top of page

Member profile - Andy Wheldon

Introducing BRC member profiles.💚

To kick us off there can be no other choice than someone who is training to undertake the toughest race on Earth.

Profile 1 is none other than Andy Wheldon.

1. Please Briefly introduce yourself.

Andy Wheldon, live in Brentwood and joined BRC in 2018.

My running journey started by seeing others run.

It was the London marathon that piqued my interest in running – we lived in Blackheath through the 2000s and each year used to watch the start of the race from our doorstep, in awe of the runners jostling for position in that first mile. It wasn’t until 2011 however that I secured a place and ran it for myself. That day was a turning point for me and I have now completed 22 marathons and ultramarathons as well as full Ironman races in Hamburg and Zürich. I joined BRC in 2018 and have enjoyed every second of the Monday, Wednesday and Friday club runs…

2. What events if any do you have coming up?

Like everyone, my 2020 schedule was badly affected by Covid-19, although I did still manage to compete in three ultra-marathons: Pilgrims in February [66-miles in 2-days across the North Downs] and two 33-mile coastal ultras [Suffolk and Dorset] in October and December. I had been due to race Marathon des Sables in April and I am currently scheduled to compete in the rescheduled race this coming April. The Marathon des Sables or MdS is a 6-day, 156-mile ultra-marathon across the Sahara desert that is commonly regarded as the toughest footrace on earth! Temperatures often reach 50 degrees in the daytime [no place for a pasty Englishman!] and fall to around freezing at night. The race is also fully self-sufficient, so competitors have to carry everything that they need for the whole race on their backs – typically a pack of between 8-10kg. I am also due to compete in the Camins de Hèr ultra-marathon in the Pyrénées in July, a 65-mile race with 21,000 ft of ascent – this as a stepping stone towards the UTMB 2022 dream!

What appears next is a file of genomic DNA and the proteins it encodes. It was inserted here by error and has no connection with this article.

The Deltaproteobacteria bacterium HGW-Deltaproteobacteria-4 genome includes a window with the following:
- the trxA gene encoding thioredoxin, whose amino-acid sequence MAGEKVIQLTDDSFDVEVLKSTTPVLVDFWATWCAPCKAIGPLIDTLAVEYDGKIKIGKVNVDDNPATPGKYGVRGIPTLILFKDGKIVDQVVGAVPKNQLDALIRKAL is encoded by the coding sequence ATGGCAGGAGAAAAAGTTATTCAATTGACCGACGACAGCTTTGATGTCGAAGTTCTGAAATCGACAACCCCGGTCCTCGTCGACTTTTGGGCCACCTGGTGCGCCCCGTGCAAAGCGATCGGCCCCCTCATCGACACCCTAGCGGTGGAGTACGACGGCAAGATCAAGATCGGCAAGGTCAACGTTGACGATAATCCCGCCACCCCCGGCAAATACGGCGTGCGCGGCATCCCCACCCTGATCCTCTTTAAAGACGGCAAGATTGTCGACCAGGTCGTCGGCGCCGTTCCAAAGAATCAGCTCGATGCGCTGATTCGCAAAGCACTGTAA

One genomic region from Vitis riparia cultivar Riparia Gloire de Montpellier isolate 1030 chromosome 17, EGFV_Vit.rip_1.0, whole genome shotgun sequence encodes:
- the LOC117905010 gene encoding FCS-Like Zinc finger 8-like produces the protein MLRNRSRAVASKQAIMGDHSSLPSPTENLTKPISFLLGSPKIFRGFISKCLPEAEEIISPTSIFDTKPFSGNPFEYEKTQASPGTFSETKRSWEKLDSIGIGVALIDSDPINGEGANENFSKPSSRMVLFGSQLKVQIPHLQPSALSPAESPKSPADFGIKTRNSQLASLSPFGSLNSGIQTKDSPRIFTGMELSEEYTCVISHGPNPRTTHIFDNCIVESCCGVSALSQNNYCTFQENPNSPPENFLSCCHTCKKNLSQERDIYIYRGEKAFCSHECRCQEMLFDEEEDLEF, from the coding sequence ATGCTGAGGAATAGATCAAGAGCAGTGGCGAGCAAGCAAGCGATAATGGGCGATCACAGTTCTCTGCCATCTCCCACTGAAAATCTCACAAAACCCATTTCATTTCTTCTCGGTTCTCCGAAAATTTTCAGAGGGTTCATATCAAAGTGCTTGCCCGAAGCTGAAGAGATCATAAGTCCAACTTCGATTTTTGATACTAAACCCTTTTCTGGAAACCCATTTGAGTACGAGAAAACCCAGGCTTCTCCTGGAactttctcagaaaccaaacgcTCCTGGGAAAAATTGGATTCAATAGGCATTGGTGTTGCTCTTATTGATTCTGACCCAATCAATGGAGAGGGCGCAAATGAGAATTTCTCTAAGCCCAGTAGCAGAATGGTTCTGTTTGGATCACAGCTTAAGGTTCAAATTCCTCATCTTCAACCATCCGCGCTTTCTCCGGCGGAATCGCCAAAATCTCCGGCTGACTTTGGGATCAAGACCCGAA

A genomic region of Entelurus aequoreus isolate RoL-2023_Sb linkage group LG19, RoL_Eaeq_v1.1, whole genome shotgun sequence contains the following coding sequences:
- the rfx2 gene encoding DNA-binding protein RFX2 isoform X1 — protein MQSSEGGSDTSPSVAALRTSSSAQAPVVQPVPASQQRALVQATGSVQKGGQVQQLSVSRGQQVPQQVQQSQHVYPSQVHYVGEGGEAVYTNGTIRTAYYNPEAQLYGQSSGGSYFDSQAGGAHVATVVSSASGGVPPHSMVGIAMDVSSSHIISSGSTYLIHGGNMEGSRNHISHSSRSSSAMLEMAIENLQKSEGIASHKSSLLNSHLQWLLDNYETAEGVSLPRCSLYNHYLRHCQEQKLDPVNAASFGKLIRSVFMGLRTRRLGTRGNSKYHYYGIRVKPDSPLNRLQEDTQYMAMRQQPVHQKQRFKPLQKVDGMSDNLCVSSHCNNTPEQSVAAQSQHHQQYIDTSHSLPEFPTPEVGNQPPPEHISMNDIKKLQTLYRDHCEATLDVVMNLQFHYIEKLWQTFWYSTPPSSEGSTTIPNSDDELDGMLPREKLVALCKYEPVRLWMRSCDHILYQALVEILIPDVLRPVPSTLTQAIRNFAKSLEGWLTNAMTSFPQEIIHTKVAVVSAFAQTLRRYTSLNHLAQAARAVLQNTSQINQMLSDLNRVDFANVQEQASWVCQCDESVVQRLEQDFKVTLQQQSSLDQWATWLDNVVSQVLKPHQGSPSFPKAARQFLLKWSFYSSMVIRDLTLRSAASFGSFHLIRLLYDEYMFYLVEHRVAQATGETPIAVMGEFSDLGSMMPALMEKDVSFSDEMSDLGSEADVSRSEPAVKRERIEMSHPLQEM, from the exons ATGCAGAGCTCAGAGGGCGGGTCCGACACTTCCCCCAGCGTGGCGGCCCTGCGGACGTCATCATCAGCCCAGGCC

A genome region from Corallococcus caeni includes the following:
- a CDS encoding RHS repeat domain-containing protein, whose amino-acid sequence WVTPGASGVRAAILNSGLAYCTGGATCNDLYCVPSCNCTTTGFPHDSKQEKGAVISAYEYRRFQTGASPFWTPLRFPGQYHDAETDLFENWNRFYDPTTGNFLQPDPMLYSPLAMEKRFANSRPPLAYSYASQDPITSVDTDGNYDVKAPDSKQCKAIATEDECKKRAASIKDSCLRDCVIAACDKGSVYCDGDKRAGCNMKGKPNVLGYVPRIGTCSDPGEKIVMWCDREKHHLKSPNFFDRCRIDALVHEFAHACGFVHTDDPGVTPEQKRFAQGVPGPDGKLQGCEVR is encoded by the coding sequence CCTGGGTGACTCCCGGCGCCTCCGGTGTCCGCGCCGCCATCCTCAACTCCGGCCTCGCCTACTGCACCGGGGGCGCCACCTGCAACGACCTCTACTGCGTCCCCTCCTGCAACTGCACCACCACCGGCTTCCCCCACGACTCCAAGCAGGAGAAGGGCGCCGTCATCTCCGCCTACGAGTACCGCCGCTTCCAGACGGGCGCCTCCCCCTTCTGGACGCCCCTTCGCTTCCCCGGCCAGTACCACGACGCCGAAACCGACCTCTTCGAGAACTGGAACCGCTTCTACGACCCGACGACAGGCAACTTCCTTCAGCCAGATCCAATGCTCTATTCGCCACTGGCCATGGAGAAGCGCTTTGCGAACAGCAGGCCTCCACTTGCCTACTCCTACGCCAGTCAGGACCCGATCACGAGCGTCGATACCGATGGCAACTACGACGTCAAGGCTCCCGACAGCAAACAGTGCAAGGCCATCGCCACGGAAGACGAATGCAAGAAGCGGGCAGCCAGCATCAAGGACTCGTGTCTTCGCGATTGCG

3. What does running mean to you?

I love the emotion and energy of running and cannot imagine a life without it… Some of my most amazing life experiences have been gained through running – from running the streets of Venice, Seville, San Sebastián, Zürich, Hamburg and Paris to the trails of the North Downs and Jurassic Coast [as well as 26 lengths of Southend Pier!]…

4. What is your best BRC memory?

Before joining BRC in 2018 I had always seen running as a solitary sport, a way of getting some headspace. Since joining the club however, I have thoroughly enjoyed the camaraderie of the midweek sessions as well as competing for the club at various races including the Essex cross-country meets and Essex Way relay. My favourite memory however would have to be the Benfleet 15 in 2020 [and not just because Ben fell over twice] – an absolute mudfest and so much fun running with so many BRC runners.

5. Proudest running moment?

As the kids grow up my proudest running moments are undoubtedly watching them start to enjoy their running and being able to run with them. Whilst Parkrun, triathlons and school sports days are distant memories, lockdown has provided us with the opportunity to get out and enjoy the trails in South Weald and Thorndon as a family – great memories from a tough year! My personal moment would have to be either completing Ironman Zürich [a brutal bike course and I’m no cyclist] or the Jurassic Coast Ultramarathon, which was 44-miles and 10,000 ft of ascent – an unforgiving trail course in mid-December [just think three times Benfleet 15] and the first time that I had ever run further than marathon distance…

6. Best bit of running advice you could give or have been given.

The best piece of advice that I’ve ever been given? Probably at the start line of my first Benfleet 15 back in 2017 when a fellow competitor leaned over and told me that I was going to struggle in my road shoes! After sliding down the first hill, I bailed out, my only DNF! Actually, my favourite advice is that “tomorrow is promised to no-one”. No matter how much we enjoy running, there are always reasons to put off training and races to the next day, the next week or the next year – but I’ve tried to resist the temptation to do that in recent times and to get out whenever I can – I always feel better afterwards. The structure and friendships at BRC have really helped me to do that – the club sessions provide that structure and bumping into a fellow BRC runner on a solo run is always a nice boost! I just can’t wait until the Covid-19 restrictions ease and we can get back to normality as a club!


bottom of page